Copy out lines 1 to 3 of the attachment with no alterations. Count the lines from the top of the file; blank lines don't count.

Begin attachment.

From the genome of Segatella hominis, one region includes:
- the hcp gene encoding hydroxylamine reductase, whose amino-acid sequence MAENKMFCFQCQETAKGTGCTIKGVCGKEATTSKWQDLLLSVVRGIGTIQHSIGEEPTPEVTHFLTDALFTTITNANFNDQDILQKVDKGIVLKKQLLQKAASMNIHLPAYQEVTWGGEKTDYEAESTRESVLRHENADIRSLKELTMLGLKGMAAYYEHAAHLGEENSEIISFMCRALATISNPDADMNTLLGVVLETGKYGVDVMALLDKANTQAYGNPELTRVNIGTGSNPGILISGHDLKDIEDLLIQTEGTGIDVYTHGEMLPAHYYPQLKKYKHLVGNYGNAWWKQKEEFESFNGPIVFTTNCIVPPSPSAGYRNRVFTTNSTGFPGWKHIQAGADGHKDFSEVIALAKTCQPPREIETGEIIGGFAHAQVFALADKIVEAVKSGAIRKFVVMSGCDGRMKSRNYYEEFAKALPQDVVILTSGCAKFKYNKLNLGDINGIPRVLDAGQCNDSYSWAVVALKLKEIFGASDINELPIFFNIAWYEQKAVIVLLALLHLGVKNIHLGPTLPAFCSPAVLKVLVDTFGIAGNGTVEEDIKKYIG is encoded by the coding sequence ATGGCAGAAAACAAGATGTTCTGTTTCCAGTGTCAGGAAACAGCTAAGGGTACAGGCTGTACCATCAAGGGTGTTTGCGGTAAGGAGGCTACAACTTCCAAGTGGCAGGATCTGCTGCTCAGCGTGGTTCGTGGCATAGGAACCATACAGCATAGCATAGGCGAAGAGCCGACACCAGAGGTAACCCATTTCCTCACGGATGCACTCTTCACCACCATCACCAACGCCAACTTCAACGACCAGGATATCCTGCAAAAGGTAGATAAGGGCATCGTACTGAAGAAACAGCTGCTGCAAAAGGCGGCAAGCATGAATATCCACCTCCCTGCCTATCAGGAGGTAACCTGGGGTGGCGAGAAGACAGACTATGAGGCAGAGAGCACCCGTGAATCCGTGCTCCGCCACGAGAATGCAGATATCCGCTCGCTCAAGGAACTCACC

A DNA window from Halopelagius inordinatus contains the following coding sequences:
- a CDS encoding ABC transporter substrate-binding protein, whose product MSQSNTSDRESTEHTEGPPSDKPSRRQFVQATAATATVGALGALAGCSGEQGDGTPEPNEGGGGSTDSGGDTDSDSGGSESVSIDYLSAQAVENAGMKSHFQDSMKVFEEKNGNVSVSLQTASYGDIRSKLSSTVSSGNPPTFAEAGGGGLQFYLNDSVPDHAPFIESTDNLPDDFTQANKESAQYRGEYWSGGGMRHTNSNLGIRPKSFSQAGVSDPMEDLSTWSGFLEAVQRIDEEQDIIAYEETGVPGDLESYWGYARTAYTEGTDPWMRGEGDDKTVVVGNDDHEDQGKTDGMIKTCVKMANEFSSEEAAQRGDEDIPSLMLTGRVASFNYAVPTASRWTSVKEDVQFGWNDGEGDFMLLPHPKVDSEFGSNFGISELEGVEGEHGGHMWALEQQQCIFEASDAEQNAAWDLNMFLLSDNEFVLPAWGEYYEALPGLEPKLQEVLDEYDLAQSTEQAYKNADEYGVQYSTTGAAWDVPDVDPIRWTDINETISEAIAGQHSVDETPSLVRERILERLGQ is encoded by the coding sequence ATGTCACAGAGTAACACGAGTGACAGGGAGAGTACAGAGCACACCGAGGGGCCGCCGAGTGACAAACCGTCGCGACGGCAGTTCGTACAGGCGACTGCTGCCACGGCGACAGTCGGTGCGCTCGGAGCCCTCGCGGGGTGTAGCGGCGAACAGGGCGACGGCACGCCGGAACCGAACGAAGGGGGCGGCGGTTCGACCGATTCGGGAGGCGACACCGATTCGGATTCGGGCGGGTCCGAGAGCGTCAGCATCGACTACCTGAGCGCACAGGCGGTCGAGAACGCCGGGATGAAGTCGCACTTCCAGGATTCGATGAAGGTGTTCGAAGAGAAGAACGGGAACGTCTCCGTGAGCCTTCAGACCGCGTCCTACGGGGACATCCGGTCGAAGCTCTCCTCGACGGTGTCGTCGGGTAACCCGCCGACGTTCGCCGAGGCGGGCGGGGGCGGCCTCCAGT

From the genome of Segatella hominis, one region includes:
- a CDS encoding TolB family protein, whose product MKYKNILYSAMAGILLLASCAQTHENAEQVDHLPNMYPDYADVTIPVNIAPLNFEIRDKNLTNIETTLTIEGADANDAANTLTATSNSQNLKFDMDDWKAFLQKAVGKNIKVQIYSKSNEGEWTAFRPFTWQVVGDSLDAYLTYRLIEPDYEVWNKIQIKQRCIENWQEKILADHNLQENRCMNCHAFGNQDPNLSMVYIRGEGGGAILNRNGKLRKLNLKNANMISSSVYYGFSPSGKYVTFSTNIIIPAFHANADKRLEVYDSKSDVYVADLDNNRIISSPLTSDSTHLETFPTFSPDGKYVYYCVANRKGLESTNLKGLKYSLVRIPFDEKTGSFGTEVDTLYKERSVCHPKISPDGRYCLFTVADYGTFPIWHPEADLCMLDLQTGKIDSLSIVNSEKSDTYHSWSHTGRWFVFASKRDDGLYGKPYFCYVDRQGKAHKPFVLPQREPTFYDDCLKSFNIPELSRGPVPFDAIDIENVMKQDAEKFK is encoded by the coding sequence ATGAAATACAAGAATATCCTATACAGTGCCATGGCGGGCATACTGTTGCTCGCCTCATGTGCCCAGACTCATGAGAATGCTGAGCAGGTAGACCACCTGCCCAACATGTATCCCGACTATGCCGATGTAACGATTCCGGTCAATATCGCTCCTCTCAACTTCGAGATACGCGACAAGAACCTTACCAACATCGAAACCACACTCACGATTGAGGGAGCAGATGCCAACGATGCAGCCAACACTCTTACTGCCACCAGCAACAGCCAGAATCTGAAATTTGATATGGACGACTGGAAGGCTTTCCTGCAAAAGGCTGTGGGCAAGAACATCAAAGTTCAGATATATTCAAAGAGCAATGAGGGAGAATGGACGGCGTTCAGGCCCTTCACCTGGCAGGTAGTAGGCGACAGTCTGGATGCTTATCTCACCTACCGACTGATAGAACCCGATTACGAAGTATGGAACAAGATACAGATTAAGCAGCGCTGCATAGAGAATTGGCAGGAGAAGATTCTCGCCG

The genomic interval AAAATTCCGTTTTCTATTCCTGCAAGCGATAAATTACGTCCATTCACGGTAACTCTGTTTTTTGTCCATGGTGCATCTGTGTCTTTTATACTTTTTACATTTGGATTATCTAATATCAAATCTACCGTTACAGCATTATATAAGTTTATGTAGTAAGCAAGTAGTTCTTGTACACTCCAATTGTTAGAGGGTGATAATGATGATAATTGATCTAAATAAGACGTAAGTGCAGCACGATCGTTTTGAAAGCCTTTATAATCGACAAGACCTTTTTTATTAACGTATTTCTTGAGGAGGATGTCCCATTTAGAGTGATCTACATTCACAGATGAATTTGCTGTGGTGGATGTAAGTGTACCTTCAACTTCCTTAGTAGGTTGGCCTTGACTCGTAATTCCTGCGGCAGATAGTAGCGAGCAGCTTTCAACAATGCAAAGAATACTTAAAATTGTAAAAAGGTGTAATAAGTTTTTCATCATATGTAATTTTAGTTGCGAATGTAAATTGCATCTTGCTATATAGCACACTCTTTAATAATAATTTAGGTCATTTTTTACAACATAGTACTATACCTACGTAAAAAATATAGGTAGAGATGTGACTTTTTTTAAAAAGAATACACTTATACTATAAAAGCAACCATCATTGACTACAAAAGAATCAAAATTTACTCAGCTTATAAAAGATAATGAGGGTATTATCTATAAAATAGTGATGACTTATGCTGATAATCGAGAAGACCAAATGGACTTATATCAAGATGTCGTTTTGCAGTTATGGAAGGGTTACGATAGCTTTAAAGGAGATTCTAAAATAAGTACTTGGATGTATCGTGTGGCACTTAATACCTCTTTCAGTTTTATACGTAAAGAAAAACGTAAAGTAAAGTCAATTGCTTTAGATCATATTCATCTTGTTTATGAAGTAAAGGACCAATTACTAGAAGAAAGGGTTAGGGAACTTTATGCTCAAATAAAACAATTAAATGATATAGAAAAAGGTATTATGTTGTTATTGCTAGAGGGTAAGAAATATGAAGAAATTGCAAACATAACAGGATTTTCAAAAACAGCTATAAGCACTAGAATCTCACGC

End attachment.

From the genome of Segatella hominis, one region includes:
- the hcp gene encoding hydroxylamine reductase, whose amino-acid sequence MAENKMFCFQCQETAKGTGCTIKGVCGKEATTSKWQDLLLSVVRGIGTIQHSIGEEPTPEVTHFLTDALFTTITNANFNDQDILQKVDKGIVLKKQLLQKAASMNIHLPAYQEVTWGGEKTDYEAESTRESVLRHENADIRSLKELTMLGLKGMAAYYEHAAHLGEENSEIISFMCRALATISNPDADMNTLLGVVLETGKYGVDVMALLDKANTQAYGNPELTRVNIGTGSNPGILISGHDLKDIEDLLIQTEGTGIDVYTHGEMLPAHYYPQLKKYKHLVGNYGNAWWKQKEEFESFNGPIVFTTNCIVPPSPSAGYRNRVFTTNSTGFPGWKHIQAGADGHKDFSEVIALAKTCQPPREIETGEIIGGFAHAQVFALADKIVEAVKSGAIRKFVVMSGCDGRMKSRNYYEEFAKALPQDVVILTSGCAKFKYNKLNLGDINGIPRVLDAGQCNDSYSWAVVALKLKEIFGASDINELPIFFNIAWYEQKAVIVLLALLHLGVKNIHLGPTLPAFCSPAVLKVLVDTFGIAGNGTVEEDIKKYIG is encoded by the coding sequence ATGGCAGAAAACAAGATGTTCTGTTTCCAGTGTCAGGAAACAGCTAAGGGTACAGGCTGTACCATCAAGGGTGTTTGCGGTAAGGAGGCTACAACTTCCAAGTGGCAGGATCTGCTGCTCAGCGTGGTTCGTGGCATAGGAACCATACAGCATAGCATAGGCGAAGAGCCGACACCAGAGGTAACCCATTTCCTCACGGATGCACTCTTCACCACCATCACCAACGCCAACTTCAACGACCAGGATATCCTGCAAAAGGTAGATAAGGGCATCGTACTGAAGAAACAGCTGCTGCAAAAGGCGGCAAGCATGAATATCCACCTCCCTGCCTATCAGGAGGTAACCTGGGGTGGCGAGAAGACAGACTATGAGGCAGAGAGCACCCGTGAATCCGTGCTCCGCCACGAGAATGCAGATATCCGCTCGCTCAAGGAACTCACC

A DNA window from Halopelagius inordinatus contains the following coding sequences: